Ray's Station Sonoma County Cabernet Sauvignon 2003
The finished wine is dark, ruby-red. It is well-balanced and quite complex. Flexible tannins meet layers of red and black fruit. There are raspberries and blackberries. Some hints of cocoa and coffee may also show up.
This wine is lush, rich, dense, concentrated. Hearty. It's a wine that can bring out the best in grilled game and fish, same as it can with other bold dishes like stews and extravagantly seasoned red-sauce pastas.
Not only popular as a rest stop, Ray's Station was gaining a reputation for its quality regional wines, made from grapes grown in the valley and along the lower slopes of Ray's ranch. Today, the wines of Ray's Station pay tribute to that pioneer spirit with a gutsy, food-friendly Cabernet Sauvignon and Merlot that are testaments to the character of Captain John Ray.
Reaching up California's coastline and into its valleys north of San Francisco, the North Coast AVA includes six counties: Marin, Solano, Napa, Sonoma, Mendocino and Lake. While Napa and Sonoma enjoy most of the glory, the rest produce no shortage of quality wines in an intriguing and diverse range of styles.
Climbing up the state's rugged coastline, the chilly Marin County, just above the City and most of Sonoma County, as well as Mendocino County on the far north end of the North Coast successfully grow cool-climate varieties like Pinot Noir, Chardonnay and in some spots, Riesling. Inland Lake County, on the other hand, is considerably warmer, and Cabernet Sauvignon, Zinfandel and Sauvignon Blanc produce some impressive wines with affordable price tags.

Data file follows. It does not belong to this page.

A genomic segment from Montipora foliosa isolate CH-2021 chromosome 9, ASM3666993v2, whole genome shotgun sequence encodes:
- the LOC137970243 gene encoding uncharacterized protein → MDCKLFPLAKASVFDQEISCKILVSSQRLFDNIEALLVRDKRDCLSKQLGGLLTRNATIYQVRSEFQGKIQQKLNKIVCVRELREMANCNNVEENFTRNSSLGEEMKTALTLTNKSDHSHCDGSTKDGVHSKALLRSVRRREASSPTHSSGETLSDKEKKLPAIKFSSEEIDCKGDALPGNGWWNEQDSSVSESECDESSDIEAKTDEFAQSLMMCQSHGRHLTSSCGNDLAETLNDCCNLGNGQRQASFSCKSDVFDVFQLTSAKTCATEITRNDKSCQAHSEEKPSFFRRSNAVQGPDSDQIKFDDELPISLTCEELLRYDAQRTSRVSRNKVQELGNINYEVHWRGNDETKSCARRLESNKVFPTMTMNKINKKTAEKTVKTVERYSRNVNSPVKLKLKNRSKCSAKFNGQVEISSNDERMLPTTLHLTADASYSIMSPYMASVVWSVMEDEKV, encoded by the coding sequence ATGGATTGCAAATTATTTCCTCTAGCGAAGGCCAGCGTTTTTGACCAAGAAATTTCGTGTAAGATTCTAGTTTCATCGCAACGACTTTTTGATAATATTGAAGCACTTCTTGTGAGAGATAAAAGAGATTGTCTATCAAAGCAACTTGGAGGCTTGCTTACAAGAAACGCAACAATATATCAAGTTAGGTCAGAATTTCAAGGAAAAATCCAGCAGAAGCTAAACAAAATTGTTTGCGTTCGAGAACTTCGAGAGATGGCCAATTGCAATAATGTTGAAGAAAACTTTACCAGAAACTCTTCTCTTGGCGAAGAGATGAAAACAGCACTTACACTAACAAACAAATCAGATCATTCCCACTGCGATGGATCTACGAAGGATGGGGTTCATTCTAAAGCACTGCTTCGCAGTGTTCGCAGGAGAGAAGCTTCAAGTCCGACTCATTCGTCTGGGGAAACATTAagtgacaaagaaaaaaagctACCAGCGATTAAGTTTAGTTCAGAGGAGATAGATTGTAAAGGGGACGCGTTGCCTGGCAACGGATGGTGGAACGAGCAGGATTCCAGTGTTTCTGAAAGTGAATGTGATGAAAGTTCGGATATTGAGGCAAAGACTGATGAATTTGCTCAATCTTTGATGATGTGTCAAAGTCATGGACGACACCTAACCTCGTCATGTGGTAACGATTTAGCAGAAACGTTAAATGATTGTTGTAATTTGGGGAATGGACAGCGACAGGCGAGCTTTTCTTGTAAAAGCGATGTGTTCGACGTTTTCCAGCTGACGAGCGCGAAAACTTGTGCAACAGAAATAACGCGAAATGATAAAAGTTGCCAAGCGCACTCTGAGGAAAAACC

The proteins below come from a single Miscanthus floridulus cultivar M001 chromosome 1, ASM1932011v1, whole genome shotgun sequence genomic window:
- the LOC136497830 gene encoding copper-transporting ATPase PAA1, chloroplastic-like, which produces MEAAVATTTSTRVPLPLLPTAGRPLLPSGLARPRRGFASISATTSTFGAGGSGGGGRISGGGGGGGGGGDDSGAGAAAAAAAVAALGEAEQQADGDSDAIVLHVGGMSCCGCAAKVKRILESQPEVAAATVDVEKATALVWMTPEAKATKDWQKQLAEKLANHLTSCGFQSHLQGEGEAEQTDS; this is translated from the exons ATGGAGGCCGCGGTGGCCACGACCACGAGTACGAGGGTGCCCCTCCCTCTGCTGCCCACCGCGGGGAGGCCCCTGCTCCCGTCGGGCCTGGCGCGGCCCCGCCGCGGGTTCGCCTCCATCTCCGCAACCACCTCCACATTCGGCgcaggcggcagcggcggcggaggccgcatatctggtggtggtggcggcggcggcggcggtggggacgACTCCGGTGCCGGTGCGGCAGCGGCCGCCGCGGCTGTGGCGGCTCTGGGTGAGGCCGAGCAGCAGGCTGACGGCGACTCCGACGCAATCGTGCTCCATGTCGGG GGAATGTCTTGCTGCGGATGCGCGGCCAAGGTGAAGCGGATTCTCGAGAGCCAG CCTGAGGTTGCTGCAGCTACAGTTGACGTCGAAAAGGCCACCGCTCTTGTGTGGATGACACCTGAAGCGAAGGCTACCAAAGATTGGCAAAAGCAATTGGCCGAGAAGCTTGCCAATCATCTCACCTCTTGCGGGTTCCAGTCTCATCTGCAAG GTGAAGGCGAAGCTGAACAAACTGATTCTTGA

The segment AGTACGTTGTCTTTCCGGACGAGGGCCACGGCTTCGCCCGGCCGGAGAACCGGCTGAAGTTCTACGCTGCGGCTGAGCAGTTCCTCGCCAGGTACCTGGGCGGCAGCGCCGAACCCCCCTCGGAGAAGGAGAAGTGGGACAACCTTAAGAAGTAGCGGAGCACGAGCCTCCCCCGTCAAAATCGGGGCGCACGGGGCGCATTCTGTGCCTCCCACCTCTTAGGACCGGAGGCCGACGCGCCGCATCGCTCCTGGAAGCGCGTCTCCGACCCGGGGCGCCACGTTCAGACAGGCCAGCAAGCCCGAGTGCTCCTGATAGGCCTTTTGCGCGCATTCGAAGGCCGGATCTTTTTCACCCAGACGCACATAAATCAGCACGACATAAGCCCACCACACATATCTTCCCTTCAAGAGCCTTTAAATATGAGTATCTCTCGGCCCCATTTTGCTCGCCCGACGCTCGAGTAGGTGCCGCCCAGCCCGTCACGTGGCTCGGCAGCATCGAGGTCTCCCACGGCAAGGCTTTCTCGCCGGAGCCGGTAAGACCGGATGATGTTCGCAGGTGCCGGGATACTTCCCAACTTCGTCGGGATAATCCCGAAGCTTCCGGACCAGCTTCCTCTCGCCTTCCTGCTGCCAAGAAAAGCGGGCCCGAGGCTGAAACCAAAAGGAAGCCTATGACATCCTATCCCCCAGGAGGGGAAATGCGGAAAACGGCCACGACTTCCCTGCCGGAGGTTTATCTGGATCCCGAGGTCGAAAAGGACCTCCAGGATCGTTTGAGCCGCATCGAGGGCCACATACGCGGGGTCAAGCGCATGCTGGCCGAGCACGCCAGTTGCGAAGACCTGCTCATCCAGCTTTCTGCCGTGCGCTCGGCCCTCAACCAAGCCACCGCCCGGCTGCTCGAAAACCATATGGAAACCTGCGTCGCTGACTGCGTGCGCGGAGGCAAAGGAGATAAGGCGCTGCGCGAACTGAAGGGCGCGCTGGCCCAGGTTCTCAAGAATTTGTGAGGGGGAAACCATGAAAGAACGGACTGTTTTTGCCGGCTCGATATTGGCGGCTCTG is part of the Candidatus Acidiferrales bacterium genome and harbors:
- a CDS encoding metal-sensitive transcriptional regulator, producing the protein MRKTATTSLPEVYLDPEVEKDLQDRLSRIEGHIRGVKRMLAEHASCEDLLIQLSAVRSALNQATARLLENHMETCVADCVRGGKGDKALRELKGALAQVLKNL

A noble variety bestowed with both power and concentration, Cabernet Sauvignon enjoys success all over the globe, its best examples showing potential to age beautifully for decades. Cabernet Sauvignon flourishes in Bordeaux's Medoc where it is often blended with Merlot and smaller amounts of some combination of Cabernet Franc, Malbec and Petit Verdot. In the Napa Valley, ‘Cab’ is responsible for some of the world’s most prestigious, age-worthy and sought-after “cult” wines. Somm Secret—DNA profiling in 1997 revealed that Cabernet Sauvignon was born from a spontaneous crossing of Cabernet Franc and Sauvignon Blanc in 17th century southwest France.